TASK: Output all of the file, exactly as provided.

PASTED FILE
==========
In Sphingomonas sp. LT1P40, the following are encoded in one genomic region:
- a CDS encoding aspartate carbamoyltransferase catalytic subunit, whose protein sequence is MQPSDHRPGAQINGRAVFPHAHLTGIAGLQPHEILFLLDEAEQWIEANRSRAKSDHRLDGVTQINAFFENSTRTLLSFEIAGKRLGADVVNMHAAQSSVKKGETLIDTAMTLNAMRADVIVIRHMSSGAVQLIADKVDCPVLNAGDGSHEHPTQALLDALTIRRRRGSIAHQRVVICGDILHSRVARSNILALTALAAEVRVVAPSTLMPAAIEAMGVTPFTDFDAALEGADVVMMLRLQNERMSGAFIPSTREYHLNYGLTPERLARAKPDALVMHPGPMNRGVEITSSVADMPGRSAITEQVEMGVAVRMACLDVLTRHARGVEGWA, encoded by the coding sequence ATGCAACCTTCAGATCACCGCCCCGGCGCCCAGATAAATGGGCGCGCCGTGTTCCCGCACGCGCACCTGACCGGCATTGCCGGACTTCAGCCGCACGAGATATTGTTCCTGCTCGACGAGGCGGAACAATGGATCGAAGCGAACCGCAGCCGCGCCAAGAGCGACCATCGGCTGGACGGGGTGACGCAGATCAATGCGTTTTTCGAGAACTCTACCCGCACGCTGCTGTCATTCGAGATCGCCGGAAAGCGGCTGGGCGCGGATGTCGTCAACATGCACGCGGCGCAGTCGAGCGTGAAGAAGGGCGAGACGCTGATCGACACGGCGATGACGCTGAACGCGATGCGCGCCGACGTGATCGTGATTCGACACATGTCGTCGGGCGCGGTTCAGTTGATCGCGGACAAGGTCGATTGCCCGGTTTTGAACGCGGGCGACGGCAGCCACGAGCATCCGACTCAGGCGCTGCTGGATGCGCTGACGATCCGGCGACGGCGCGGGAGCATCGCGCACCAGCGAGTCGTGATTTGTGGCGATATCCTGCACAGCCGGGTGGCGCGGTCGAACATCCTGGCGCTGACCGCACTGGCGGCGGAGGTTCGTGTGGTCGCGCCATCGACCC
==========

In Sphingomonas sp. LT1P40, the following are encoded in one genomic region:
- a CDS encoding aspartate carbamoyltransferase catalytic subunit, whose protein sequence is MQPSDHRPGAQINGRAVFPHAHLTGIAGLQPHEILFLLDEAEQWIEANRSRAKSDHRLDGVTQINAFFENSTRTLLSFEIAGKRLGADVVNMHAAQSSVKKGETLIDTAMTLNAMRADVIVIRHMSSGAVQLIADKVDCPVLNAGDGSHEHPTQALLDALTIRRRRGSIAHQRVVICGDILHSRVARSNILALTALAAEVRVVAPSTLMPAAIEAMGVTPFTDFDAALEGADVVMMLRLQNERMSGAFIPSTREYHLNYGLTPERLARAKPDALVMHPGPMNRGVEITSSVADMPGRSAITEQVEMGVAVRMACLDVLTRHARGVEGWA, encoded by the coding sequence ATGCAACCTTCAGATCACCGCCCCGGCGCCCAGATAAATGGGCGCGCCGTGTTCCCGCACGCGCACCTGACCGGCATTGCCGGACTTCAGCCGCACGAGATATTGTTCCTGCTCGACGAGGCGGAACAATGGATCGAAGCGAACCGCAGCCGCGCCAAGAGCGACCATCGGCTGGACGGGGTGACGCAGATCAATGCGTTTTTCGAGAACTCTACCCGCACGCTGCTGTCATTCGAGATCGCCGGAAAGCGGCTGGGCGCGGATGTCGTCAACATGCACGCGGCGCAGTCGAGCGTGAAGAAGGGCGAGACGCTGATCGACACGGCGATGACGCTGAACGCGATGCGCGCCGACGTGATCGTGATTCGACACATGTCGTCGGGCGCGGTTCAGTTGATCGCGGACAAGGTCGATTGCCCGGTTTTGAACGCGGGCGACGGCAGCCACGAGCATCCGACTCAGGCGCTGCTGGATGCGCTGACGATCCGGCGACGGCGCGGGAGCATCGCGCACCAGCGAGTCGTGATTTGTGGCGATATCCTGCACAGCCGGGTGGCGCGGTCGAACATCCTGGCGCTGACCGCACTGGCGGCGGAGGTTCGTGTGGTCGCGCCATCGACCC